Open Access

Isometric yoga improves the fatigue and pain of patients with chronic fatigue syndrome who are resistant to conventional therapy: a randomized, controlled trial

  • Takakazu Oka1Email author,
  • Tokusei Tanahashi1,
  • Takeharu Chijiwa1,
  • Battuvshin Lkhagvasuren1,
  • Nobuyuki Sudo1 and
  • Kae Oka2
BioPsychoSocial MedicineThe official journal of the Japanese Society of Psychosomatic Medicine20148:27

DOI: 10.1186/s13030-014-0027-8

Received: 16 July 2014

Accepted: 2 December 2014

Published: 11 December 2014

Abstract

Background

Patients with chronic fatigue syndrome (CFS) often complain of persistent fatigue even after conventional therapies such as pharmacotherapy, cognitive behavioral therapy, or graded exercise therapy. The aim of this study was to investigate in a randomized, controlled trial the feasibility and efficacy of isometric yoga in patients with CFS who are resistant to conventional treatments.

Methods

This trial enrolled 30 patients with CFS who did not have satisfactory improvement after receiving conventional therapy for at least six months. They were randomly divided into two groups and were treated with either conventional pharmacotherapy (control group, n = 15) or conventional therapy together with isometric yoga practice that consisted of biweekly, 20-minute sessions with a yoga instructor and daily in-home sessions (yoga group, n = 15) for approximately two months. The short-term effect of isometric yoga on fatigue was assessed by administration of the Profile of Mood Status (POMS) questionnaire immediately before and after the final 20-minute session with the instructor. The long-term effect of isometric yoga on fatigue was assessed by administration of the Chalder’s Fatigue Scale (FS) questionnaire to both groups before and after the intervention. Adverse events and changes in subjective symptoms were recorded for subjects in the yoga group.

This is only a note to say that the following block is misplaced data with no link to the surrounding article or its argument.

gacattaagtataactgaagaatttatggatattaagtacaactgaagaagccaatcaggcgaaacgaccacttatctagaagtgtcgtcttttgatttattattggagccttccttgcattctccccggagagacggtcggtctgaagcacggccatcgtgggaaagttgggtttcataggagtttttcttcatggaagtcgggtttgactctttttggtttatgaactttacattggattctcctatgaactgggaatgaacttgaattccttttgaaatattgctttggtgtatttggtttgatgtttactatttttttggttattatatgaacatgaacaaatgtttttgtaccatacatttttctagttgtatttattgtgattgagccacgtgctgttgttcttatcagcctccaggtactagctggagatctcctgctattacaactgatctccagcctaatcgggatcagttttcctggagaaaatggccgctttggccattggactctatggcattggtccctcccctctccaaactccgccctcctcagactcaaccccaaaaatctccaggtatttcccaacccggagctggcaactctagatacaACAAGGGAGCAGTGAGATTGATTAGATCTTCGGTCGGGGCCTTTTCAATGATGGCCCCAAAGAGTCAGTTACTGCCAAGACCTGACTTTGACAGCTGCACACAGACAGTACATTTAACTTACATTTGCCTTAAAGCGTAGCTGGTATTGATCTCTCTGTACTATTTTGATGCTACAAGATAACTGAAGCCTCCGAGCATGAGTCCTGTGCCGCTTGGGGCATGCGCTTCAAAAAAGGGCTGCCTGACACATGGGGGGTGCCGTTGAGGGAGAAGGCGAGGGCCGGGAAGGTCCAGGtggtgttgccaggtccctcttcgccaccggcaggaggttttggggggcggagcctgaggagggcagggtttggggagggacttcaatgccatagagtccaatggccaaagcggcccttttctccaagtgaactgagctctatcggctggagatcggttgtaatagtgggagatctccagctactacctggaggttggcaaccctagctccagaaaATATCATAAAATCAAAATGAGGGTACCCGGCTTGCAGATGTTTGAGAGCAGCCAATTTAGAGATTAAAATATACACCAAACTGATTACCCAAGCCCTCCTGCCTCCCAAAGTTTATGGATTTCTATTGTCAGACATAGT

Results

All subjects completed the intervention. The mean POMS fatigue score decreased significantly (from 21.9 ± 7.7 to 13.8 ± 6.7, P < 0.001) after a yoga session. The Chalder’s FS score decreased significantly (from 25.9 ± 6.1 to 19.2 ± 7.5, P = 0.002) in the yoga group, but not in the control group. In addition to the improvement of fatigue, two patients with CFS and fibromyalgia syndrome in the yoga group also reported pain relief. Furthermore, many subjects reported that their bodies became warmer and lighter after practicing isometric yoga. Although there were no serious adverse events in the yoga group, two patients complained of tiredness and one of dizziness after the first yoga session with the instructor.

Conclusions

Isometric yoga as an add-on therapy is both feasible and successful at relieving the fatigue and pain of a subset of therapy-resistant patients with CFS.

Trial registration

University Hospital Medical Information Network (UMIN CTR) UMIN 000009646.

Keywords

Chronic fatigue syndrome Isometric yoga Fatigue Treatment Fibromyalgia

Background

Chronic fatigue syndrome (CFS) is a debilitating disease characterized by persistent fatigue that is not relieved by rest and by other nonspecific symptoms, all of which last for a minimum of six months [1]. The pathophysiological mechanisms underlying CFS are not yet fully understood. Currently, patients with CFS are treated with antidepressants, cognitive behavioral therapy (CBT), and/or graded exercise therapy (GET) [2]–[5]. However, there are patients who do not fully recover even with these treatments.